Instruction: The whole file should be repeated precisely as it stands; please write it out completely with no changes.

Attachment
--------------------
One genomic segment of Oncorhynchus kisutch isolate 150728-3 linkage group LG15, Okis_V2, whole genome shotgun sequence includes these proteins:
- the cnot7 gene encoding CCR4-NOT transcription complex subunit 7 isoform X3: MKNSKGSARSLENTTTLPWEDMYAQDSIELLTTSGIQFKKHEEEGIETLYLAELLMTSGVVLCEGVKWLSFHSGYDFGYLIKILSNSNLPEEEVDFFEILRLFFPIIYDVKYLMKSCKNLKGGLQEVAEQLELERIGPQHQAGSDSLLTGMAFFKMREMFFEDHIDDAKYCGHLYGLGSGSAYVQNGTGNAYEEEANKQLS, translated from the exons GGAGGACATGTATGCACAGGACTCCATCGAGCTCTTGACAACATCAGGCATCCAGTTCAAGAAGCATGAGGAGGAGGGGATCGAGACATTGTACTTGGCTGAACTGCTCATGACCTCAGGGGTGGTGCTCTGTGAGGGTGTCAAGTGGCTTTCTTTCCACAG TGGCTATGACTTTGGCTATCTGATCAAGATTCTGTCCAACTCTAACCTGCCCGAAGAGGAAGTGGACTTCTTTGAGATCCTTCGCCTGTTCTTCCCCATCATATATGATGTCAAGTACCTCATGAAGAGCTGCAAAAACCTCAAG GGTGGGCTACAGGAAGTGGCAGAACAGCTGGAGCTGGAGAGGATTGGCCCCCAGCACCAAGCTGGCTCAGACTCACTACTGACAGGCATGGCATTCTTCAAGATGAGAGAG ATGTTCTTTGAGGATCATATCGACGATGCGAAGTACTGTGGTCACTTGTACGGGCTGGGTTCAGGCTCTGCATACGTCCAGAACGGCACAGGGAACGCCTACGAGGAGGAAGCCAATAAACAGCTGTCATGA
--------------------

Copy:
One genomic segment of Oncorhynchus kisutch isolate 150728-3 linkage group LG15, Okis_V2, whole genome shotgun sequence includes these proteins:
- the cnot7 gene encoding CCR4-NOT transcription complex subunit 7 isoform X3: MKNSKGSARSLENTTTLPWEDMYAQDSIELLTTSGIQFKKHEEEGIETLYLAELLMTSGVVLCEGVKWLSFHSGYDFGYLIKILSNSNLPEEEVDFFEILRLFFPIIYDVKYLMKSCKNLKGGLQEVAEQLELERIGPQHQAGSDSLLTGMAFFKMREMFFEDHIDDAKYCGHLYGLGSGSAYVQNGTGNAYEEEANKQLS, translated from the exons GGAGGACATGTATGCACAGGACTCCATCGAGCTCTTGACAACATCAGGCATCCAGTTCAAGAAGCATGAGGAGGAGGGGATCGAGACATTGTACTTGGCTGAACTGCTCATGACCTCAGGGGTGGTGCTCTGTGAGGGTGTCAAGTGGCTTTCTTTCCACAG TGGCTATGACTTTGGCTATCTGATCAAGATTCTGTCCAACTCTAACCTGCCCGAAGAGGAAGTGGACTTCTTTGAGATCCTTCGCCTGTTCTTCCCCATCATATATGATGTCAAGTACCTCATGAAGAGCTGCAAAAACCTCAAG GGTGGGCTACAGGAAGTGGCAGAACAGCTGGAGCTGGAGAGGATTGGCCCCCAGCACCAAGCTGGCTCAGACTCACTACTGACAGGCATGGCATTCTTCAAGATGAGAGAG ATGTTCTTTGAGGATCATATCGACGATGCGAAGTACTGTGGTCACTTGTACGGGCTGGGTTCAGGCTCTGCATACGTCCAGAACGGCACAGGGAACGCCTACGAGGAGGAAGCCAATAAACAGCTGTCATGA